Now,when parents  complain that their child does not listen to them or creates a ruckus when asked to follow and obey, I try and put myself in the child’s shoes. Why? Why would a child want to be bad? Is there some thing troubling him or her? Or is the child upset and unable to express it in a way that we understand? Is there something that the child is hiding? Is the child scared and depressed?(Oh yes, children who are depressed can also throw temper tantrums)Or is the child giving in to his creative urges, hence upset when disturbed?

The way we think usually reflects in the way we behave and hence, surprisingly, this little shift gives massive results. I tried it on my daughter, who may or may not be gifted, but is surely stubborn. Whenever she decides on a particular dress for the day, it is difficult to budge her decision. If I try to, almost always one of us ends up pulling out our hair in exasperation! I tried thinking why she was predisposed to certain kinds of clothes. The color, the texture or public opinion? So the next time we had a disagreement, I decided I would not scream. I pulled her close, hugged her through her tears and told her that it was ok to fight, and loose and then again cheer up. I told her the pros and cons of why we had chosen to make her wear that dress (it was winter, so she is not allowed sleeveless) and asked her if we could give it a try my way tomorrow. Strangely, it worked. It took me half an hour to get through this song and dance, but it was totally worth it. She was happy, I was calmer and felt more in control, though she won. We compromised and she wore a sweater. But next day, there was no ruckus. She wore what was agreed upon and that was it! After this experiment, I started reasoning out with many of my young clients and wonder of wonders, even the most youngest could sort of understand!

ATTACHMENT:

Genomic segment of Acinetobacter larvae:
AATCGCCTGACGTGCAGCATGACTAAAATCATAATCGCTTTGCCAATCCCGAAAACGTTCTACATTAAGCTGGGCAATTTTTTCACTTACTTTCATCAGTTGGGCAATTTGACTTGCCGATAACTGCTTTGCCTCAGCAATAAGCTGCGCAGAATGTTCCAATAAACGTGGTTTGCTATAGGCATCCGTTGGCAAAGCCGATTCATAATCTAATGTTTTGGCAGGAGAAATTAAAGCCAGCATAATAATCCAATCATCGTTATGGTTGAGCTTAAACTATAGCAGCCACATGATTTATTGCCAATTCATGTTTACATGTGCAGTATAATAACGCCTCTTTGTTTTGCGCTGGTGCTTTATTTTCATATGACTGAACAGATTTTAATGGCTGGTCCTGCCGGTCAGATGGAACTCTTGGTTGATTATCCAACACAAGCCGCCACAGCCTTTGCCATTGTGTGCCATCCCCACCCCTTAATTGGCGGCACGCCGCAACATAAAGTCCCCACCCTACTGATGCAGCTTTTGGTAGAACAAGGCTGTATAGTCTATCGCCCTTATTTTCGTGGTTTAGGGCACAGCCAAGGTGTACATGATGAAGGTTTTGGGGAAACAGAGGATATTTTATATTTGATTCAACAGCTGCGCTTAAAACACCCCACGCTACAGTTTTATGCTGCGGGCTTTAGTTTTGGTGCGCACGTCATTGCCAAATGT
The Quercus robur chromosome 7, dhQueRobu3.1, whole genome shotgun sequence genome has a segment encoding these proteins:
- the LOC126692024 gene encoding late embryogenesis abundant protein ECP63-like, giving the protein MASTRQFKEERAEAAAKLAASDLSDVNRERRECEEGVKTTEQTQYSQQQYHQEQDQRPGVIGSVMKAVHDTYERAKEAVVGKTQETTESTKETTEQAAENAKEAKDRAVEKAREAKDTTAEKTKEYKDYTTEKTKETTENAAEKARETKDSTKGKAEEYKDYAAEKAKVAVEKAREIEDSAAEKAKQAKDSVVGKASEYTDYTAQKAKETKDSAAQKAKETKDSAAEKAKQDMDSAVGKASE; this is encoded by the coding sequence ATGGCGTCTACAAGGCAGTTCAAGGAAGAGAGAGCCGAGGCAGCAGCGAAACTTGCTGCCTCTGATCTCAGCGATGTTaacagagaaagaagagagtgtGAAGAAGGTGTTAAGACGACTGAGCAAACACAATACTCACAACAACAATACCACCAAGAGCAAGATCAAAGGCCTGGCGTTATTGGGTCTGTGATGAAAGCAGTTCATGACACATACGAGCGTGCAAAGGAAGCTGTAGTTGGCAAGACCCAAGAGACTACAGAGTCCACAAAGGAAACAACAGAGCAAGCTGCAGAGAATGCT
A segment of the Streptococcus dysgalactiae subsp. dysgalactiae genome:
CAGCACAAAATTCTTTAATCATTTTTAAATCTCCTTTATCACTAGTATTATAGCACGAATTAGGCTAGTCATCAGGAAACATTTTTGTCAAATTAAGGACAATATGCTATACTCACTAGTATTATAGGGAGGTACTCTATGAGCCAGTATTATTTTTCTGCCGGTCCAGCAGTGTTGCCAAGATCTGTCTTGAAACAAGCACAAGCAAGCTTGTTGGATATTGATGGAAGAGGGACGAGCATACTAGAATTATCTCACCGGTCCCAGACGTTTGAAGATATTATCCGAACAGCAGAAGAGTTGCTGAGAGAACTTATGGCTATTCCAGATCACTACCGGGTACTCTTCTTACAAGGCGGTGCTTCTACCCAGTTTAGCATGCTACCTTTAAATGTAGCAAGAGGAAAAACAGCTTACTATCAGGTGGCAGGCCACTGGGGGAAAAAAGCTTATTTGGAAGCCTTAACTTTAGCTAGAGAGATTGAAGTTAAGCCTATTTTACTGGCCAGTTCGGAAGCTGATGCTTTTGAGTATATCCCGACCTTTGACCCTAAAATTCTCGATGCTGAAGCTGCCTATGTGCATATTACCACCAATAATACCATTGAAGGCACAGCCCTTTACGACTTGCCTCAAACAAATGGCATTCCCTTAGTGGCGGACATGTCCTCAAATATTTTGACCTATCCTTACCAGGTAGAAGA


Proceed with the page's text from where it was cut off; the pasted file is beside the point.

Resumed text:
We need to understand that one third of our personalities are made up of temaperamental traits which are inborn. We can mold them, but they tend to stubbornly pop up in between. Eg. Distractibility (called hyperactivity by us), persistence(called stubbornness), adaptabilty (called impertinence), sensitivity(dubbed cry babies) etc… As always there are two sides to the same coin. If we understand the child’s temperament and think accordingly, we bring out the positive side of each temperament.. like quick(rather than hyper), diligent(rather than stubborn), very outgoing and social (rather than does not know how to keep his mouth shut) and can understand feelings and empathizes well (rather than cry baby). These lead to better understanding and less pigeonholing! And finally letting them be. If we(parents, teachers and therapists) lend them a helping hand and allow them their quirks, rather than force them to conform, children generally become open to compromise.